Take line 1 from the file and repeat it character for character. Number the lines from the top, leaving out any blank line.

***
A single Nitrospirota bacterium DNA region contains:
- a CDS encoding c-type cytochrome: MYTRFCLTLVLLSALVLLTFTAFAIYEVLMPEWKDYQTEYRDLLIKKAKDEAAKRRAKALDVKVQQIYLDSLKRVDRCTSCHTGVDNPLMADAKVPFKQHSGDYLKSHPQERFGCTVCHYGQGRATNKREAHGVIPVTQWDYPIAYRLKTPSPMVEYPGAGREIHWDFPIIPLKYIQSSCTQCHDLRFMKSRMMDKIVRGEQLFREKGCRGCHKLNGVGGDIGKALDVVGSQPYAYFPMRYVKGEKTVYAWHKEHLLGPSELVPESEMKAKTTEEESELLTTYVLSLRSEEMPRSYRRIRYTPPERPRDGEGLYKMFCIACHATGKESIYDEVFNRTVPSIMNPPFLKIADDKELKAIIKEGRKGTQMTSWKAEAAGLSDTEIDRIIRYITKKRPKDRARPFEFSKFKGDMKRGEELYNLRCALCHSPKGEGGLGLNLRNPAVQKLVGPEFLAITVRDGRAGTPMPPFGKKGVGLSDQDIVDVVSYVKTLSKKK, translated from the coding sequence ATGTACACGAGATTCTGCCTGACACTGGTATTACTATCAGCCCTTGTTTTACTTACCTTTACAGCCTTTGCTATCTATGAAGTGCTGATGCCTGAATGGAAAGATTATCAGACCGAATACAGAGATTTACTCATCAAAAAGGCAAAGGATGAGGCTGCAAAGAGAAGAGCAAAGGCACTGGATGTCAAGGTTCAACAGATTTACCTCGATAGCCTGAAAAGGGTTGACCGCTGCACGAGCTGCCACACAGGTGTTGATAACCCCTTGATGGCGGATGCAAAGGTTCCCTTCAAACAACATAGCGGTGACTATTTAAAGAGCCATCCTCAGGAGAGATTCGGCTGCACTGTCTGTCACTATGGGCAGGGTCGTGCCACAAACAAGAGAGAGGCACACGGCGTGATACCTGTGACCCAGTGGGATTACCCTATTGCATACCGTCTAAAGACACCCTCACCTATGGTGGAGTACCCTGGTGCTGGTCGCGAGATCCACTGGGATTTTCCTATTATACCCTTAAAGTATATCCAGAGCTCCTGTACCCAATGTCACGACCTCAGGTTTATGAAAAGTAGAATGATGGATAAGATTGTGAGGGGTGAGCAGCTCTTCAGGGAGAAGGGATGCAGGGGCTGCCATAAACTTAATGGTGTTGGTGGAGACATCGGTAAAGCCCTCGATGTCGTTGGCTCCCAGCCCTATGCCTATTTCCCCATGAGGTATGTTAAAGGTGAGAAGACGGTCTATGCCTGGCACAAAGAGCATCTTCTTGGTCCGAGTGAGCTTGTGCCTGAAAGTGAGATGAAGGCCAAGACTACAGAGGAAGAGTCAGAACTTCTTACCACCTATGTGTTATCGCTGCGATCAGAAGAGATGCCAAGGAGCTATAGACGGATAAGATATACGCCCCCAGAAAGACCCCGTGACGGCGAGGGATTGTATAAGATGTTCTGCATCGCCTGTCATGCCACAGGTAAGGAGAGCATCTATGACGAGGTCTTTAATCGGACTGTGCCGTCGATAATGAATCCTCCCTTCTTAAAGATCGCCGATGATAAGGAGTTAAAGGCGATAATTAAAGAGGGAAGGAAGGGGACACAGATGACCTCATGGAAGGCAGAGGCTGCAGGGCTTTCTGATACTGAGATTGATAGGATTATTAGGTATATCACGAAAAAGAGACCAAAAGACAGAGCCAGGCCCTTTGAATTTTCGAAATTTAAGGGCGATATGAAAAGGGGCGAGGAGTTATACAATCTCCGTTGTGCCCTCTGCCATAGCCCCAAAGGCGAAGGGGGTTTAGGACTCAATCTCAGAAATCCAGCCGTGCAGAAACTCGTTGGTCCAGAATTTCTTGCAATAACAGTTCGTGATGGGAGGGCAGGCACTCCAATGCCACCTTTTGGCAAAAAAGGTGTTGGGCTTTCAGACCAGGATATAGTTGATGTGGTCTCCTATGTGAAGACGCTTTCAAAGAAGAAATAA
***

A single Nitrospirota bacterium DNA region contains: